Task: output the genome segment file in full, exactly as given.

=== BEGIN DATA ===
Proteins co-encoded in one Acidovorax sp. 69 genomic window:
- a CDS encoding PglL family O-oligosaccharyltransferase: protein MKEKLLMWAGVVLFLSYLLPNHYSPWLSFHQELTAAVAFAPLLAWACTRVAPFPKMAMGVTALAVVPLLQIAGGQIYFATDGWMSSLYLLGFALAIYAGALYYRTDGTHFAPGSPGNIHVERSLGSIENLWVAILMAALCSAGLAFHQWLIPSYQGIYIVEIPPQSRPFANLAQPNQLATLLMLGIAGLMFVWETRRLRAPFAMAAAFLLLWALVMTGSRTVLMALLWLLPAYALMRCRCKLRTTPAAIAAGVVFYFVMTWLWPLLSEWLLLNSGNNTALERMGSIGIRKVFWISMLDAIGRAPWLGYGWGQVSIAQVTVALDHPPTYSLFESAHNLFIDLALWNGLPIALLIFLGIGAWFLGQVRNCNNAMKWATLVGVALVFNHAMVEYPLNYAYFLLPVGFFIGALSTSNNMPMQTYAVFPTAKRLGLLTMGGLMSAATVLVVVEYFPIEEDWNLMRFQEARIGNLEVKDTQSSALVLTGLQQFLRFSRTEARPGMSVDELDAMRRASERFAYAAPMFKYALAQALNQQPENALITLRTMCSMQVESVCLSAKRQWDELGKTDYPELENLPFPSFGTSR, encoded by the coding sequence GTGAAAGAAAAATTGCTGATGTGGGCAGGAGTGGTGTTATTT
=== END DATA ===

Proteins co-encoded in one Acidovorax sp. 69 genomic window:
- a CDS encoding PglL family O-oligosaccharyltransferase: protein MKEKLLMWAGVVLFLSYLLPNHYSPWLSFHQELTAAVAFAPLLAWACTRVAPFPKMAMGVTALAVVPLLQIAGGQIYFATDGWMSSLYLLGFALAIYAGALYYRTDGTHFAPGSPGNIHVERSLGSIENLWVAILMAALCSAGLAFHQWLIPSYQGIYIVEIPPQSRPFANLAQPNQLATLLMLGIAGLMFVWETRRLRAPFAMAAAFLLLWALVMTGSRTVLMALLWLLPAYALMRCRCKLRTTPAAIAAGVVFYFVMTWLWPLLSEWLLLNSGNNTALERMGSIGIRKVFWISMLDAIGRAPWLGYGWGQVSIAQVTVALDHPPTYSLFESAHNLFIDLALWNGLPIALLIFLGIGAWFLGQVRNCNNAMKWATLVGVALVFNHAMVEYPLNYAYFLLPVGFFIGALSTSNNMPMQTYAVFPTAKRLGLLTMGGLMSAATVLVVVEYFPIEEDWNLMRFQEARIGNLEVKDTQSSALVLTGLQQFLRFSRTEARPGMSVDELDAMRRASERFAYAAPMFKYALAQALNQQPENALITLRTMCSMQVESVCLSAKRQWDELGKTDYPELENLPFPSFGTSR, encoded by the coding sequence GTGAAAGAAAAATTGCTGATGTGGGCAGGAGTGGTGTTATTT